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The Black People

Black American’s are American’s mostly or partly of African descent. More than 28 million blacks live in the United States. They account for 12 percent of the nation’s total population and make up the largest minority group. About half of all black Americans live in the Southern States. Most of the rest live in large cities in the east, Midwest, and West.

Black people belong to the African geographical race. This race consists of dark-skinned peoples who live or whose ancestors lived south of the Sahara, the vast desert that stretches across northern Africa. In addition to dark brown skin, most members of this race have brown eyes, dark wooly or curly hair, and thick lips. Most black American’s have used five terms to refer themselves. The term Negro (which means black in Spanish and Portuguese) and colored were commonly used until the mid- 1960’s. Since then, most black Americans have chosen to express deep pride in their color or origin by calling themselves blacks, Afro-Americans or African Americans.

The majority of American’s blacks trace their origin to an area in western Africa that was controlled by three great and wealthy black empires from about the A.D. 300’s to the late 1500’s. These empires Ghana, Mali, and Songhai thrived on trade and developed efficient governments. During the early 1500’s, European nations began a slave trade in which blacks from western Africa were brought to European colonies in the Americas. For about the next 300 years, millions of enslaved black Africans were shipped across the Atlantic Ocean to what are now the United States and Latin America.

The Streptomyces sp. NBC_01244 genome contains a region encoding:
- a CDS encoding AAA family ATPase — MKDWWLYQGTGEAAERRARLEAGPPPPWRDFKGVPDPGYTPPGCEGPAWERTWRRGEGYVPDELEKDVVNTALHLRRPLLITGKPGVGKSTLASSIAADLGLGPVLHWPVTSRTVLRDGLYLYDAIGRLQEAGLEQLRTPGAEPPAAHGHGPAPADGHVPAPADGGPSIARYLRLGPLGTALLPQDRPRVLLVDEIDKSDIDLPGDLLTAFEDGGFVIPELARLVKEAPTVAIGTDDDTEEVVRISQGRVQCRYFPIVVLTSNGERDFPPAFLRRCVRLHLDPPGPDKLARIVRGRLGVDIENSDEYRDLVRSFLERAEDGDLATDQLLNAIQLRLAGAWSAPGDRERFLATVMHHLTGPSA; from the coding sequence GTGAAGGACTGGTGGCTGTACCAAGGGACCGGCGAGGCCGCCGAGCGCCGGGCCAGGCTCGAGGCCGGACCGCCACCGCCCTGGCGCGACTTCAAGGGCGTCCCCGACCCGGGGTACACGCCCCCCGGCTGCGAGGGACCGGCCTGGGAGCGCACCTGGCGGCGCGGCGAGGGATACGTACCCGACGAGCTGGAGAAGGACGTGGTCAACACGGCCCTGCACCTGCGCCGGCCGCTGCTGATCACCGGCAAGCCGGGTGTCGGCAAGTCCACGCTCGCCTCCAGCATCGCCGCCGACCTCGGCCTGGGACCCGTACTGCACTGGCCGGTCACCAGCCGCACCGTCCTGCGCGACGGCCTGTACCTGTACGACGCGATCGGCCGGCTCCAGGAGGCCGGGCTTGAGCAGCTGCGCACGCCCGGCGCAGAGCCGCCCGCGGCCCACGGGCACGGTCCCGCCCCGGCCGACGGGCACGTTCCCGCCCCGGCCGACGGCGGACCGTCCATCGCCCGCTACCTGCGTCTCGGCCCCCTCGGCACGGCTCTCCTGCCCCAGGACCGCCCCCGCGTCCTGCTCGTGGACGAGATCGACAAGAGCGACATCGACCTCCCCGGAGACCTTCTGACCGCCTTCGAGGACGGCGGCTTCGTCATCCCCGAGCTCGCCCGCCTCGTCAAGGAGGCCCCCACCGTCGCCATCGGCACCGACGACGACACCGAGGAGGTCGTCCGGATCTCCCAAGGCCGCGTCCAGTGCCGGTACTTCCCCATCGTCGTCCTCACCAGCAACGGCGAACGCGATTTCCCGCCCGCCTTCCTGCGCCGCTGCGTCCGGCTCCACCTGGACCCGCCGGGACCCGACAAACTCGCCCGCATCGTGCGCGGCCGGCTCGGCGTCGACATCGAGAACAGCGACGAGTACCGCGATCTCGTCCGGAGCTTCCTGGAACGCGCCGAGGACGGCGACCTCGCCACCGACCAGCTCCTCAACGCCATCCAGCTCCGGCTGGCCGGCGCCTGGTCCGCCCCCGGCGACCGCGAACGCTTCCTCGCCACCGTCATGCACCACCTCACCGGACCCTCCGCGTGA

The history of is largely the story of their struggle for freedom and quality. From the 1600’s until the civil war(1861-1865), most black Americans worked as slaves throughout the South. They did much to help Southern agriculture expand. At the same time, free blacks helped develop industry in the North, After 1865, when slavery wad finally abolished in the nation, black Americans briefly gained their civil rights during a period called Reconstruction. But after Reconstruction, they again lose their rights and suffered from widespread segregation and poverty. The determined efforts of black Americans to achieve equality and justice led to the start of strong civil rights movement in the 1950’s.

Michael has been writing articles for nearly 3 years.

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